While electronic devices exploit the charge degree of freedom (DoF) of an electron for information propagation and storage, spintronic devices add a spin DoF to them. Conventional spintronic devices exploit charge and spin DoFs, i.e., a spin-polarized electric current, because up- and down-spins allow propagation and storage of “1” and “0” information. Furthermore, motion of only the spin DoF, i.e., a pure spin current, has also been gaining significant attention in spintronics because a pure spin current is in principle a dissipationless current, which may overcome Joule heating-based problems in charge-based devices1,2,3. In addition to the charge and spin DoFs, an electron can also have a valley (extrema in the electronic band structure) DoF. In semiconductors with multiple valleys in their electronic band structures, it is possible to confine charge carriers in one of these valleys (K or -K). Depending on the confinement of the charge carriers in these valleys, information can be encoded in 0s and 1s, which could lead to the realization of valleytronic devices4,5,6. Two-dimensional (2D) transition metal dichalcogenides (TMDs), owing to their interesting properties, have great potential in the development of future low-power spin and valley-based electronics. Monolayer TMDs, such as molybdenum disulfide (MoS2), naturally lack inversion symmetry (Fig. 1a); therefore, it is easy to dynamically control the valley DoF in these materials. In addition, the presence of large spin–orbit coupling in monolayer MoS2 results in spin-valley locking and breaking of the spin degeneracy of the valence and conduction bands with a quantization axis perpendicular to the sample7. Most experiments performed on monolayer TMDs show dynamic control of spin-valley polarization under optical excitation8,9. As the valley DoF is locked to the perpendicular spin in monolayer MoS2, spin-valley polarization can also be realized electrically by injecting and detecting spin-polarized carriers using ferromagnets with perpendicular magnetic anisotropy (PMA). Hence, for electrically detecting spin-valley polarization in monolayer TMDs, integration of PMA electrodes is a prerequisite. Despite having much potential, there are two major challenges, among others, that hinder the exploitation and integration of monolayer MoS2 in spintronic/valleytronic devices. These challenges are the realization and integration of PMA electrodes and the prevention of large Schottky barriers at the metal–semiconductor interface. It can be noted that the development of PMA using a [Co/Ni] structure has been reported on bilayer MoS2; however, the purpose of this study was to strengthen the PMA using underlayer MoS210.

Fig. 1: Crystal and device structure.
figure 1

a Hexagonal crystal structure (top view) of monolayer MoS2, composed of transition metal atom Mo (blue) and chalcogen atom S (green). b Schematic of the two-terminal monolayer MoS2 field-effect transistor (FET) device employing perpendicular magnetic anisotropy (PMA) electrodes. Spins (yellow arrows) shown on the PMA electrodes represent the magnetization easy axis in the out-of-plane direction. The letters S and D on the electrodes represent the source and drain, respectively.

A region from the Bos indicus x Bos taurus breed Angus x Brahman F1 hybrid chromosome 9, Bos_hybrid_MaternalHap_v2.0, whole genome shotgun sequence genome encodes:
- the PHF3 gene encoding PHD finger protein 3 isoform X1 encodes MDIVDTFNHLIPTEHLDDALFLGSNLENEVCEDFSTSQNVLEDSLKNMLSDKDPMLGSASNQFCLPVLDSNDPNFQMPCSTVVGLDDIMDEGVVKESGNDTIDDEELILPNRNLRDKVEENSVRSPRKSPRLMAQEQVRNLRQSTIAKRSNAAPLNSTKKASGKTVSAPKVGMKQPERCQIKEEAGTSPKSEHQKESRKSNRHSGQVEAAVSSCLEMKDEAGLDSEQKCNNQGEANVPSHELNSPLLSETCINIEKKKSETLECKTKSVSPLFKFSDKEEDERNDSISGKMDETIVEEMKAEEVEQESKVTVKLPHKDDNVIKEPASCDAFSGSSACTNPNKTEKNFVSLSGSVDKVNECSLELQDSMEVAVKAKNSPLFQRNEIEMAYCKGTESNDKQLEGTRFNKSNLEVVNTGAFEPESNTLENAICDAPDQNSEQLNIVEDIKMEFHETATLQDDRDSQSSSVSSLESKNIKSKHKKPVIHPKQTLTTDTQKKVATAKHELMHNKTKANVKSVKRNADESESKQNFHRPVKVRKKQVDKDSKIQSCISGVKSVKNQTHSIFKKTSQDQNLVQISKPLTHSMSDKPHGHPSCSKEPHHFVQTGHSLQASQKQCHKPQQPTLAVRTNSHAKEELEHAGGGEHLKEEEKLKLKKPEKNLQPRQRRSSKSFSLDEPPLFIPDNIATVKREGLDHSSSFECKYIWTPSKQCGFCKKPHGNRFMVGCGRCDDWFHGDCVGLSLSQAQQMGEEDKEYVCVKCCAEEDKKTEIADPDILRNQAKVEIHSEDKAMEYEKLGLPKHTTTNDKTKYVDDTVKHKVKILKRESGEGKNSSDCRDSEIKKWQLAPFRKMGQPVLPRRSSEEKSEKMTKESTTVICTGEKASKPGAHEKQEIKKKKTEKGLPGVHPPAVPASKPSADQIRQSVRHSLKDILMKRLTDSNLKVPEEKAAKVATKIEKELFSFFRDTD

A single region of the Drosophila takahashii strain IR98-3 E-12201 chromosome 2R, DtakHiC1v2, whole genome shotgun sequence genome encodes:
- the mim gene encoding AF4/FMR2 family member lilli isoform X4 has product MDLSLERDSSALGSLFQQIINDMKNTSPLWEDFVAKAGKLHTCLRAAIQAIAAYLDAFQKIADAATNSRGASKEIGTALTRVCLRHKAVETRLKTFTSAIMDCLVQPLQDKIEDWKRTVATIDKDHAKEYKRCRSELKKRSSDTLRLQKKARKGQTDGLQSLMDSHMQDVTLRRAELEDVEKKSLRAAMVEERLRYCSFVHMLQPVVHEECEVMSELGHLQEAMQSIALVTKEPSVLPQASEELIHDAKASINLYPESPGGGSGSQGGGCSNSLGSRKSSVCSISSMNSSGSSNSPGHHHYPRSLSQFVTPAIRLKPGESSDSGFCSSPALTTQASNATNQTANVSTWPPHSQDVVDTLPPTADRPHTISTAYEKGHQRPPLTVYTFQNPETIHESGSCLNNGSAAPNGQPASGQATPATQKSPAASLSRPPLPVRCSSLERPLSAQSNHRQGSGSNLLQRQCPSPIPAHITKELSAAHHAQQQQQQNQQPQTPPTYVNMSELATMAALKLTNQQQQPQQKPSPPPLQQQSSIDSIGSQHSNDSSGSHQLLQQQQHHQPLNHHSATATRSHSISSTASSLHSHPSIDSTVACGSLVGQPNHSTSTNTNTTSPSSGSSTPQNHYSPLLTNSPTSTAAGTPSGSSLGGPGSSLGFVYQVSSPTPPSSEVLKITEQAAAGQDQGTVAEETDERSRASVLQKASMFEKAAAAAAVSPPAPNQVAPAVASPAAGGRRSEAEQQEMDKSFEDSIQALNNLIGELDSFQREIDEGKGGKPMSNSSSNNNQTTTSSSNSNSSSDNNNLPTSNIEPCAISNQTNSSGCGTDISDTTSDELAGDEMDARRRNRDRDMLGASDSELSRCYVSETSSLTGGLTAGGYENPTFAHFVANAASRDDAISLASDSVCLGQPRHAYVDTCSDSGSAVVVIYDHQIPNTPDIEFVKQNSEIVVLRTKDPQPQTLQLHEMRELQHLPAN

In this paper, we focus on the challenges of integrating PMA electrodes into monolayer MoS2 devices and obtaining low-barrier PMA/monolayer MoS2 interfaces, which are missing aspects in MoS2-based valleytronics and can provide new possibilities to integrate 2D materials into spintronic/valleytronic applications. We, for the first time, fabricate a monolayer MoS2-based field-effect transistor with PMA electrodes. Various multilayer structures were tested to realize PMA, and later, the PMA was confirmed by the observation of the anomalous Hall effect and magnetization measurements. To check the suitability of these electrodes in monolayer MoS2-based FET devices, we studied the IV characteristics of FETs (Fig. 1b) as a function of temperature and back gate voltage (Vg) and estimated the Schottky barrier height (SBH). The extracted SBH for PMA/monolayer MoS2 (Fig. S1) contacts was found to be very small and approaches zero at smaller Vg values. Realization of good-quality PMA electrodes with negligible SBH can take researchers one step closer toward integration and exploitation of 2D materials in spintronic/valleytronic devices for future low-power technology.

Results and discussion

Various materials, such as ordered intermetallic compounds (CoPt, FePt, etc.), and multilayer structures, such as (NM/FM)n (where NM is a nonmagnetic layer, FM is a ferromagnet, and n is the number of layers), were found to show PMA. The origin of PMA in ordered intermetallic compounds is mainly magnetocrystalline anisotropy, while in multilayers, it is interface anisotropy11. Multilayer structures have two advantages over intermetallic compounds: (1) they are easy to grow via conventional techniques, such as sputtering, due to the closed-packed growth plane, and (2) we can change the magnetic properties by varying the thickness and number of layers, allowing a variety of material systems11. Among other multilayer structures, [Co/Pt] is one of the systems most suited for PMA applications due to its large effective magnetic anisotropy constant, Keff (~107 erg/cm3), or strong PMA12.